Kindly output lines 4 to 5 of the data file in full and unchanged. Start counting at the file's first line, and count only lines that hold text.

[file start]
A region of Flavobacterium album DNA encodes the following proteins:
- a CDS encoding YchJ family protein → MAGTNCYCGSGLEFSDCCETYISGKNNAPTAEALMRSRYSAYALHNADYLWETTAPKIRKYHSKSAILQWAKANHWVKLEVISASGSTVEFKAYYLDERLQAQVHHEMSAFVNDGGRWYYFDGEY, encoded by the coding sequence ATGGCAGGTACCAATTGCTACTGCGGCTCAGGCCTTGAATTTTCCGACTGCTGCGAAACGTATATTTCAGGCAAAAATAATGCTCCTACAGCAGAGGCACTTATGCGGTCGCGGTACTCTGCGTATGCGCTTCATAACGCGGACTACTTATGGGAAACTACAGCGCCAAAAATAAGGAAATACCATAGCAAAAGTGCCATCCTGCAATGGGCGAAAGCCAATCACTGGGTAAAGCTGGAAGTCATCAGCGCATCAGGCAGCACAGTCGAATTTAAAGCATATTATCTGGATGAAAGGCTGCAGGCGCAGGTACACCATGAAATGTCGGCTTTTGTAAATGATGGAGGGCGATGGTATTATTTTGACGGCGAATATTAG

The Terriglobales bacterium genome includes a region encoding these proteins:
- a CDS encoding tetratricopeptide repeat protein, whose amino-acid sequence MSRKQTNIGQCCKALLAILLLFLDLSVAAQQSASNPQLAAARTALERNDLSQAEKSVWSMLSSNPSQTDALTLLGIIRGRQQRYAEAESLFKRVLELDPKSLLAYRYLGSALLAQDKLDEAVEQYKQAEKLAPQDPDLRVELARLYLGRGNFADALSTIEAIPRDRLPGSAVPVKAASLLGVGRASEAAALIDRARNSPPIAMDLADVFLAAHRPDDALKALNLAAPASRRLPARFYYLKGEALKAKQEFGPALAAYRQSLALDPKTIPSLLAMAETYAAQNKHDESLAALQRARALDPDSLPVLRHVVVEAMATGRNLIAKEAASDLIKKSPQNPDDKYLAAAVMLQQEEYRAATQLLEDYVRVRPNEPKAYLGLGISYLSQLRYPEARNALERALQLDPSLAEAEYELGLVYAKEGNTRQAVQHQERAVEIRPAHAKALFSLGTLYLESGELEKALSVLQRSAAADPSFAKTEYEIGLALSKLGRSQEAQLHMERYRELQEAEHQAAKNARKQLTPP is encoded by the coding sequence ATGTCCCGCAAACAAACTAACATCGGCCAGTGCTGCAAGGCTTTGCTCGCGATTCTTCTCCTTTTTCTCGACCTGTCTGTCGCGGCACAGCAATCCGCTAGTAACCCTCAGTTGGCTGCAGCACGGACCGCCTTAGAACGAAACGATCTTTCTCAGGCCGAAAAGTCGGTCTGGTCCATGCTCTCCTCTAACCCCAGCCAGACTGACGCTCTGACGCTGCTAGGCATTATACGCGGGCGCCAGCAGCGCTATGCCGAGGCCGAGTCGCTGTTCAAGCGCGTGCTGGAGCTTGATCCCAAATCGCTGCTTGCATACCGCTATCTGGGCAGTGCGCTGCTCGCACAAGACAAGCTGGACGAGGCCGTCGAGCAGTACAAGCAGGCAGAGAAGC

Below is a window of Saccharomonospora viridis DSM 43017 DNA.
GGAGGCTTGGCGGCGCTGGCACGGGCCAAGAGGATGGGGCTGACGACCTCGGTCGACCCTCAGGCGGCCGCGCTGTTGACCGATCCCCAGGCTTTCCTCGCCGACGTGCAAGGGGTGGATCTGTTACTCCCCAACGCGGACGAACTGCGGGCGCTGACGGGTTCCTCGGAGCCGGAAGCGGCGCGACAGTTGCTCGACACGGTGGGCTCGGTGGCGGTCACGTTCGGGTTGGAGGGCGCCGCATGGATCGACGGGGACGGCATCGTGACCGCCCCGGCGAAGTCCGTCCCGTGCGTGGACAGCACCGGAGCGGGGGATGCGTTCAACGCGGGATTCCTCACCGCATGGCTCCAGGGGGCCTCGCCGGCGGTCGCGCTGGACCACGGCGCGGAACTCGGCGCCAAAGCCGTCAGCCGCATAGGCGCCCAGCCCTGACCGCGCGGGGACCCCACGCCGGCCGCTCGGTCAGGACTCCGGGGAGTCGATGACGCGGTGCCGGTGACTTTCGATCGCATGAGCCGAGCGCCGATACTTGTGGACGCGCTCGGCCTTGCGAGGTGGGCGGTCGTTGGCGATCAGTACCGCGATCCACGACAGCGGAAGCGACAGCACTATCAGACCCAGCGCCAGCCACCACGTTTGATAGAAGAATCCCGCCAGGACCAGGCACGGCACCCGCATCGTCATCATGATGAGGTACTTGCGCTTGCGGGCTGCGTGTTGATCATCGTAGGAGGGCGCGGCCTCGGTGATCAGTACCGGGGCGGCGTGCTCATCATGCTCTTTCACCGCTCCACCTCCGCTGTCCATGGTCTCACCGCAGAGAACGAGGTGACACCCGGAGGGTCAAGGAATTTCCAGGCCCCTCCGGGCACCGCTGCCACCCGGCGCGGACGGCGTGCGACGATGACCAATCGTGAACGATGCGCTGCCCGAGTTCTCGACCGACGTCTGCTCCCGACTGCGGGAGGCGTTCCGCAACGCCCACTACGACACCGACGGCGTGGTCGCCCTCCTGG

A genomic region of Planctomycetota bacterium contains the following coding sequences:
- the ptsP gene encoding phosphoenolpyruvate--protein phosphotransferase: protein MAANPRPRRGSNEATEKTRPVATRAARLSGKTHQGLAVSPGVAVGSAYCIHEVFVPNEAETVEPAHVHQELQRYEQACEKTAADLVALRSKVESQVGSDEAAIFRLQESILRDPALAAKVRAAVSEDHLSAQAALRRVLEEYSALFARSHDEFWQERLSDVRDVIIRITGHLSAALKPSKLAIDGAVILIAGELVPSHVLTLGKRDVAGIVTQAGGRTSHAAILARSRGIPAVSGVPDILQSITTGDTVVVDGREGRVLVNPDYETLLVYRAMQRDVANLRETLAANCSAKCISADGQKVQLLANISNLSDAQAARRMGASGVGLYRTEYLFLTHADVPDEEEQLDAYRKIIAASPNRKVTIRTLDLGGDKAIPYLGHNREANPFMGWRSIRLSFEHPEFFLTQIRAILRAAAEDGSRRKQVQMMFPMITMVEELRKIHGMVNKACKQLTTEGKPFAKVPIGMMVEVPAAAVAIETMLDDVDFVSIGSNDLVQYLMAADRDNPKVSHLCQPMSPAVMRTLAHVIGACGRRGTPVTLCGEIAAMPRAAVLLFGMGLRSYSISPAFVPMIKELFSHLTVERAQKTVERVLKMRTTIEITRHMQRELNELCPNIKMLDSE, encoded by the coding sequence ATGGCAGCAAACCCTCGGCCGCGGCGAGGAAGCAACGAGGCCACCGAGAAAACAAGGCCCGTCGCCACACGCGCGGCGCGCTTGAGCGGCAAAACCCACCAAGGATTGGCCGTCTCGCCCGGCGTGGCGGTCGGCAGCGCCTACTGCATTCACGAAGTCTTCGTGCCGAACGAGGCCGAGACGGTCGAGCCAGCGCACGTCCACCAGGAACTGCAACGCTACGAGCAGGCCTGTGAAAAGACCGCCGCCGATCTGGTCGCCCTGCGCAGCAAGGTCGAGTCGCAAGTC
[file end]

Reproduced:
- a CDS encoding tetratricopeptide repeat protein, whose amino-acid sequence MSRKQTNIGQCCKALLAILLLFLDLSVAAQQSASNPQLAAARTALERNDLSQAEKSVWSMLSSNPSQTDALTLLGIIRGRQQRYAEAESLFKRVLELDPKSLLAYRYLGSALLAQDKLDEAVEQYKQAEKLAPQDPDLRVELARLYLGRGNFADALSTIEAIPRDRLPGSAVPVKAASLLGVGRASEAAALIDRARNSPPIAMDLADVFLAAHRPDDALKALNLAAPASRRLPARFYYLKGEALKAKQEFGPALAAYRQSLALDPKTIPSLLAMAETYAAQNKHDESLAALQRARALDPDSLPVLRHVVVEAMATGRNLIAKEAASDLIKKSPQNPDDKYLAAAVMLQQEEYRAATQLLEDYVRVRPNEPKAYLGLGISYLSQLRYPEARNALERALQLDPSLAEAEYELGLVYAKEGNTRQAVQHQERAVEIRPAHAKALFSLGTLYLESGELEKALSVLQRSAAADPSFAKTEYEIGLALSKLGRSQEAQLHMERYRELQEAEHQAAKNARKQLTPP is encoded by the coding sequence ATGTCCCGCAAACAAACTAACATCGGCCAGTGCTGCAAGGCTTTGCTCGCGATTCTTCTCCTTTTTCTCGACCTGTCTGTCGCGGCACAGCAATCCGCTAGTAACCCTCAGTTGGCTGCAGCACGGACCGCCTTAGAACGAAACGATCTTTCTCAGGCCGAAAAGTCGGTCTGGTCCATGCTCTCCTCTAACCCCAGCCAGACTGACGCTCTGACGCTGCTAGGCATTATACGCGGGCGCCAGCAGCGCTATGCCGAGGCCGAGTCGCTGTTCAAGCGCGTGCTGGAGCTTGATCCCAAATCGCTGCTTGCATACCGCTATCTGGGCAGTGCGCTGCTCGCACAAGACAAGCTGGACGAGGCCGTCGAGCAGTACAAGCAGGCAGAGAAGC

Below is a window of Saccharomonospora viridis DSM 43017 DNA.